several times to thoroughly mix the contents and allow the funnel to rest in an iron ring to allow

 

the layers to separate. Draw off the lower (organic) layer into an Erlenmeyer flask labeled

 

"organic solution I".

 

To the aqueous extract labeled "aqueous solution I", in the separatory funnel add 65 mL of 5%

 

sodium hydroxide (NaOH) slowly with stirring. The reaction can be considered to be complete

 

when the solution is basic (test with Litmus). Add 15 mL of methylene chloride, stopper and

 

swirl the separatory funnel until gas evolution stops. After gas evolution has ceased, shake and

 

vent the separatory funnel several times to thoroughly mix the contents and allow the funnel to

 

rest in an iron ring to allow the layers to separate. Drain off the lower (organic) layer into an

 

Erlenmeyer flask and label "organic solution IV". Reextract the neutralized aqueous layer in

 

the separatory funnel with 5 mL of methylene chloride and add this methylene chloride extract

 

to the "organic solution IV" labeled Erlenmeyer flask. Dry the combined methylene chloride

 

extracts with a small amount of anhydrous sodium sulfate (Na 2SO4) and gravity filter into a

 

weighed Erlenmeyer flask. Allow the methylene chloride to evaporate on a "hot plate" set to

 

"low" inside the hood. Reweigh the Erlenmeyer flask after the methylene chloride has

 

evaporated and obtain a melting point and infrared spectrum on the recovered basic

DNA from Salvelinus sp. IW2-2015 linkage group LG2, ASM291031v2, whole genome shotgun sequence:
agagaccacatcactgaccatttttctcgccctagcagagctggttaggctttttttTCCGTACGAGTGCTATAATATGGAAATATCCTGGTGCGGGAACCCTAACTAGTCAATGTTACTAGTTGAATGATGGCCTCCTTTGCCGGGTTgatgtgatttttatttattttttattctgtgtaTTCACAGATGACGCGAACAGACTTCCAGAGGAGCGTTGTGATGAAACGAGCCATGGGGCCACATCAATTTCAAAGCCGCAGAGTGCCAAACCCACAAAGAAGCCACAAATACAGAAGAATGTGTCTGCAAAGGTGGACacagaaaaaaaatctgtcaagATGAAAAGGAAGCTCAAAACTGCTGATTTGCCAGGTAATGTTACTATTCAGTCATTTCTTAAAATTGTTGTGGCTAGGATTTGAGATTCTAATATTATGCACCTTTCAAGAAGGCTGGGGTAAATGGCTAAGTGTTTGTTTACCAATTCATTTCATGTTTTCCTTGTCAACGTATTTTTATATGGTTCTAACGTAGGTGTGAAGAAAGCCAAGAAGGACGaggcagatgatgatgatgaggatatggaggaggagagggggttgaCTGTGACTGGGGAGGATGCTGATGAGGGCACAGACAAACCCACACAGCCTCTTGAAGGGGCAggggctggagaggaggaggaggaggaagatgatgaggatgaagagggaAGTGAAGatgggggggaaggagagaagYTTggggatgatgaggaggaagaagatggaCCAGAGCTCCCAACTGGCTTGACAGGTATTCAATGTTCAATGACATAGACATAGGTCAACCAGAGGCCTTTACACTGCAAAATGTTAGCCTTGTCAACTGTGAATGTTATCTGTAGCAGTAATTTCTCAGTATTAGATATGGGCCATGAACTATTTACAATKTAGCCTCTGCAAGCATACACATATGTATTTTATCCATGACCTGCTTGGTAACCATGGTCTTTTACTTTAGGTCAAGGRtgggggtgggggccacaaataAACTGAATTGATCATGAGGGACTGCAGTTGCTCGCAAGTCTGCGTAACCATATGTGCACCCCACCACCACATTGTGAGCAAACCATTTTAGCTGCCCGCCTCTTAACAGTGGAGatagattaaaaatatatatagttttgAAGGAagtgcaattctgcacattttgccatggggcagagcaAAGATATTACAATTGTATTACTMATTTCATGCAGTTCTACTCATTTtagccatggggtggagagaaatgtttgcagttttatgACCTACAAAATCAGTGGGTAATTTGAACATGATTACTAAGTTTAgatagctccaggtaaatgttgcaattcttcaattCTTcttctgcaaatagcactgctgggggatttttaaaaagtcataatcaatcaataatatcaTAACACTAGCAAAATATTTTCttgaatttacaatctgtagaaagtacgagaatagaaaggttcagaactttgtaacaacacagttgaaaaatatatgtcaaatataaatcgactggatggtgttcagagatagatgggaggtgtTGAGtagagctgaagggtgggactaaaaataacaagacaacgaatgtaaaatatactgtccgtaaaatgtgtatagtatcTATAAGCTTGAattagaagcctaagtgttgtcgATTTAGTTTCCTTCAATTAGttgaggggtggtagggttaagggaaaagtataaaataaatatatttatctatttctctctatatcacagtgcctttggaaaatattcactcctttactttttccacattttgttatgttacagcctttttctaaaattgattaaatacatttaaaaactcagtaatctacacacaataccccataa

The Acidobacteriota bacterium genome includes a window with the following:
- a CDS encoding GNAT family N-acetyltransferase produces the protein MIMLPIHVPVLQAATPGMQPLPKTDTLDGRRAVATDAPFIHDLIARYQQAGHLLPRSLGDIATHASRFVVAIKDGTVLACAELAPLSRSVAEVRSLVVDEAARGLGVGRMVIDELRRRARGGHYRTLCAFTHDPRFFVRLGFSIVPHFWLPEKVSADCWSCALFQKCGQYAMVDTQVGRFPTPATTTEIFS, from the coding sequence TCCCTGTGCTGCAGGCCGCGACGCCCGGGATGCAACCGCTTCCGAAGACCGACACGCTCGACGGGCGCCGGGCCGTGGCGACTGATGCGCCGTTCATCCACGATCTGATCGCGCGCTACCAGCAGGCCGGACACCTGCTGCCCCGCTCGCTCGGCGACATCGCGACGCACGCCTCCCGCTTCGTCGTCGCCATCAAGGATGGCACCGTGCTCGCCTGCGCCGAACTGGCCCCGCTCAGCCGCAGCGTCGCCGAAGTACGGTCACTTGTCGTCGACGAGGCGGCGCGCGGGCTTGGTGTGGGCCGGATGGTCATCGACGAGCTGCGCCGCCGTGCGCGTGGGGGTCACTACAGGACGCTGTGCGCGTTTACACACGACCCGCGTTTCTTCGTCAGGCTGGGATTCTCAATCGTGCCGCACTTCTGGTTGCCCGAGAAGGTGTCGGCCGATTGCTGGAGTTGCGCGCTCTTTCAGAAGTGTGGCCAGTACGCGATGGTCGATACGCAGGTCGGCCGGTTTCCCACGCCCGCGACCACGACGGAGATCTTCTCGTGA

compound.

 

Neutral Compound Recovery

 

Return the methylene chloride solution labeled "organic solution I" to the cleaned separatory

 

funnel and add 20 mL of 5% NaOH. Stopper and swirl the separatory funnel until gas

 

evolution stops. After gas evolution has ceased, shake and vent the separatory funnel several

 

times to thoroughly mix the contents and allow the funnel to rest in an iron ring to allow the

 

layers to separate. Draw off the lower (organic) layer into an Erlenmeyer flask and label

 

"organic solution II". Reextract the aqueous layer in the separatory funnel with 5 mL of

 

methylene chloride and add this methylene chloride extract to the "organic solution II" labeled

 

Erlenmeyer flask. Dry the methylene chloride extracts with a small amount of anhydrous

 

sodium sulfate (Na2SO4) and gravity filter into a weighed Erlenmeyer flask. Allow the methylene

 

chloride to evaporate on a "hot plate" set to "low" inside the hood. Reweigh the Erlenmeyer

 

flask after the methylene chloride has evaporated and obtain a melting point and infrared

 

spectrum on the recovered neutral compound. Page 4 of 5 Acidic Compound Recovery

 

To the basic aqueous layer (aqueous solution II) in the separatory funnel add 10 mL of 3 M HCl

 

(precipitate should form) and stopper and swirl the separatory funnel until gas evolution stops

 

(test for acidity with Litmus). After gas evolution has ceased add 15 mL of methylene chloride,

 

shake and vent the separatory funnel several times to thoroughly mix the contents and allow

 

the funnel to rest in an iron ring to allow the layers to separate. Draw off the lower (organic)

 

layer into an Erlenmeyer flask and label "organic solution III". Reextract the aqueous layer in

 

the separatory funnel with 5 mL of methylene chloride and add this methylene chloride extract

 

to the "organic solution III" labeled Erlenmeyer flask. Dry the methylene chloride extract with a

 

small amount of anhydrous sodium sulfate (Na 2SO4) and gravity filter into a weighed

 

Erlenmeyer flask. Allow the methylene chloride to evaporate on a "hot plate" set to "low" inside

 

the hood. Reweigh the Erlenmeyer flask after the methylene chloride has evaporated and

 

obtain a melting point and infrared spectrum on the recovered acidic compound.

 

* Introductory information from web.centre.edu/muzyka/organic/lab/24_extraction.htm Page 5 of 5